CHICAGO (WLS) -- Inmate Gerald Reed, whose murder conviction was overturned as part of the police torture era under disgraced Commander Jon Burge, is now fighting to have a special prosecutor removed from his case and the office dismissed altogether.
"Our argument is the Office of the Special Prosecutor has no reason to exist," said Larry Dreyfus, one of Reed's attorneys.
Legally, if Cook County Circuit Judge LeRoy K. Martin Jr. rules to disqualify the special prosecutor, it's unclear how this could impact several cases that involved police Commander Burge and his detectives. Attorneys who represent other Burge-era defendants are watching the case closely.
"This is a constitutional issue," attorney Joel Brodsky said in court. "The state can only provide one state's attorney per county. The Office of Special Prosecutor is a misnomer. It doesn't exist. It's not a state-appointed office."
Reed has always maintained that detectives working under Burge tortured him to confess to a crime he says he did not commit. His conviction was overturned in December, and now his fight is focused on special prosecutor Bob Milan, who wants to retry Reed for the double murders.
Reed's attorneys want Milan, and the Office of the Special Prosecutor, dismissed altogether, saying prosecuting a double murder is beyond his legal jurisdiction.
Dreyfus and Elliot Zinger represent Gerald Reed. They argued before Judge Martin that the special prosecutor was assigned years ago because then-State's Attorney Richard Devine had a conflict of interest with the Burge cases.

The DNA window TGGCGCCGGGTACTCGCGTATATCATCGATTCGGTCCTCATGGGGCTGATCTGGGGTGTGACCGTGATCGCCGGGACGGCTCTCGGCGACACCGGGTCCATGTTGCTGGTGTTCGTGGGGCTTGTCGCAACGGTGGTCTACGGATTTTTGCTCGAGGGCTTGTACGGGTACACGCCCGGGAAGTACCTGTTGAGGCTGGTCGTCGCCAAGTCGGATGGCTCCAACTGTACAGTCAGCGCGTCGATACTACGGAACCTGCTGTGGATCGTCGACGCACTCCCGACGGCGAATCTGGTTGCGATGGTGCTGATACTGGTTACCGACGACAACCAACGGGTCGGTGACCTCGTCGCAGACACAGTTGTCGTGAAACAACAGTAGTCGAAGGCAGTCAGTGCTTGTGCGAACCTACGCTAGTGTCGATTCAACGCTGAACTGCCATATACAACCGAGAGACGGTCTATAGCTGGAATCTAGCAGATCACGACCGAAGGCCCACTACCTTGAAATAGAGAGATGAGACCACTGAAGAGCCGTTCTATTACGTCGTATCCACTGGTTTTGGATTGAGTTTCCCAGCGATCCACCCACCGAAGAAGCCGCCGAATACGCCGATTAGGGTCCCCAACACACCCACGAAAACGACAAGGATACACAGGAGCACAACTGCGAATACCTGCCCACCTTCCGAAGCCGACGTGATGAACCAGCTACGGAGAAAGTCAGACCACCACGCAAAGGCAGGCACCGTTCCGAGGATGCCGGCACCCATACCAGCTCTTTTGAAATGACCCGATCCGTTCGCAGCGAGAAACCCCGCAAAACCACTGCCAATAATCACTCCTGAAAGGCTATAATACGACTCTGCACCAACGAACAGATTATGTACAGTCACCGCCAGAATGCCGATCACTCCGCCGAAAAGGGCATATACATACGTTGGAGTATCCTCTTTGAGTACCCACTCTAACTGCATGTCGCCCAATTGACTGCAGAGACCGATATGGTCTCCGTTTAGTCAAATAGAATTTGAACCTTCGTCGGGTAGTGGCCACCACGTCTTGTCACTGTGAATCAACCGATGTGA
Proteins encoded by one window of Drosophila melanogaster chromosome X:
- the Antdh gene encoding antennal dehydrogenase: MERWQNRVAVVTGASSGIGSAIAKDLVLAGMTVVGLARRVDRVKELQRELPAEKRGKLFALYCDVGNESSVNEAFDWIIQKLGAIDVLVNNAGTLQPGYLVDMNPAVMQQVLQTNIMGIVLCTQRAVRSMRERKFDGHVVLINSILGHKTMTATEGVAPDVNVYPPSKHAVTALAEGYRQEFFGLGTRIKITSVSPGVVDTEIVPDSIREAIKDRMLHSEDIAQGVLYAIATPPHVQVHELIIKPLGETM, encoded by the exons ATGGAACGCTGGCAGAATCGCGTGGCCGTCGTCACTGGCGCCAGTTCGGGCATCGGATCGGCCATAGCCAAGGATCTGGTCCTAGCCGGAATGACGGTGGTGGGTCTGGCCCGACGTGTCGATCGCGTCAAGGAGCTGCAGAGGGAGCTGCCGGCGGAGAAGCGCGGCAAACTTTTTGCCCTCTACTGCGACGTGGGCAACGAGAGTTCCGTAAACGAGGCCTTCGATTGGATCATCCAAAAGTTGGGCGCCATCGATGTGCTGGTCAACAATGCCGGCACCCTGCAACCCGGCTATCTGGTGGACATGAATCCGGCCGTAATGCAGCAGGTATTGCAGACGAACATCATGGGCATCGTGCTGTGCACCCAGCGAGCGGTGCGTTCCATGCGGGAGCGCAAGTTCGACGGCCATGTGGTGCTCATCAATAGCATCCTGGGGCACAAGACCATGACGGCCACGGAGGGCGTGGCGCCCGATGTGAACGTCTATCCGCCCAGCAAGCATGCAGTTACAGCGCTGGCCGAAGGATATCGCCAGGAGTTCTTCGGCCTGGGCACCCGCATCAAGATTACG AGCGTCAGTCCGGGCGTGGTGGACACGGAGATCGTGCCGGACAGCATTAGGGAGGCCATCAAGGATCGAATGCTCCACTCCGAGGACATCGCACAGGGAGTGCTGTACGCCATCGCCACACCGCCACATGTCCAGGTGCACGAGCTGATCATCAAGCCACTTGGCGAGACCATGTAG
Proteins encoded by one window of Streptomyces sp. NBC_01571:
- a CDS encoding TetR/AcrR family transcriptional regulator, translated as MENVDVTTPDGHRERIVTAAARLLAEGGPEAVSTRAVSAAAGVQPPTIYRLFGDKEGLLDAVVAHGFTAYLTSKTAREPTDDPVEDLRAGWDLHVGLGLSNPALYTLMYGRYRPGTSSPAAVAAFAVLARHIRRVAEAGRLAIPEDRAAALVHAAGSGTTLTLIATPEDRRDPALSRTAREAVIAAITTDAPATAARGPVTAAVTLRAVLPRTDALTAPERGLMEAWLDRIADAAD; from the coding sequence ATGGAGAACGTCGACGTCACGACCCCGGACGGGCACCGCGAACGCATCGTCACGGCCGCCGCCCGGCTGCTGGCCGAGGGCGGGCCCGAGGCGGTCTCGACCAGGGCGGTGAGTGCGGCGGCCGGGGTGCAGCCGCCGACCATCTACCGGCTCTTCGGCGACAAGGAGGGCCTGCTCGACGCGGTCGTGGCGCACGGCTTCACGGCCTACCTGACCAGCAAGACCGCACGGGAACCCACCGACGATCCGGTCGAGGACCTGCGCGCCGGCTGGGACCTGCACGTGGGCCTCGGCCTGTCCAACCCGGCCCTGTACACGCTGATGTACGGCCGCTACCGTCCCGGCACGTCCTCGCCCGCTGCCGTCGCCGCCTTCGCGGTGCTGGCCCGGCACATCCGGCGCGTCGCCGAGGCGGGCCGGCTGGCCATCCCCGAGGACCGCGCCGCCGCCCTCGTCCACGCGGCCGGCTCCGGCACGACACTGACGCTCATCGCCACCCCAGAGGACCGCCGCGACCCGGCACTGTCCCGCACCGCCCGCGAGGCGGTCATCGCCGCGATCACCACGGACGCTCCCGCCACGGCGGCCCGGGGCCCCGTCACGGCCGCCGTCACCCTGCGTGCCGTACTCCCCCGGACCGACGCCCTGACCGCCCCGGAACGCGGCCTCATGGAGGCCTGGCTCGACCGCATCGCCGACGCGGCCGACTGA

They said their argument is two-fold: First, they said they do not believe Milan has the legal authority to prosecute a double murder. As the assigned special prosecutor, they argued, Milan can only handle post-conviction, civil issues with the Burge era cases, not retry a criminal prosecution.
"The order says very clearly - defend post-conviction Burge cases," Zinger said after court. "There is a difference between defending post-conviction Burge cases and prosecuting a double murder. It's that simple."
Second, Reed's attorneys said Milan once worked for Devine in the state's attorney's office. They see that as a conflict of interest. Milan disagreed in court.
"There is no conflict in regards to me," Milan told the judge. "There never has been."
However, Milan argued in court that Reed's attorneys are just upset that he wants to retry Reed for murder.
In 2017, Milan said he was assigned 30 Burge-era cases. He said he voluntarily withdrew from nine of them, dismissed four cases, and reduced sentences for two cases.
"When I was dismissing cases, I was a great guy. He's 'the man,'" Milan told the judge. They "never raised this issue in court and argued it out. They never raised this conflict of my authority because I was 'the man.' When I don't decide to do it their way, whoa - you got a conflict."
After listening to both sides, Judge Martin said he would think about the case and his decision. He continued the case until Wednesday, July 10th.
Inmate fights to end special prosecutor for Jon Burge-era cases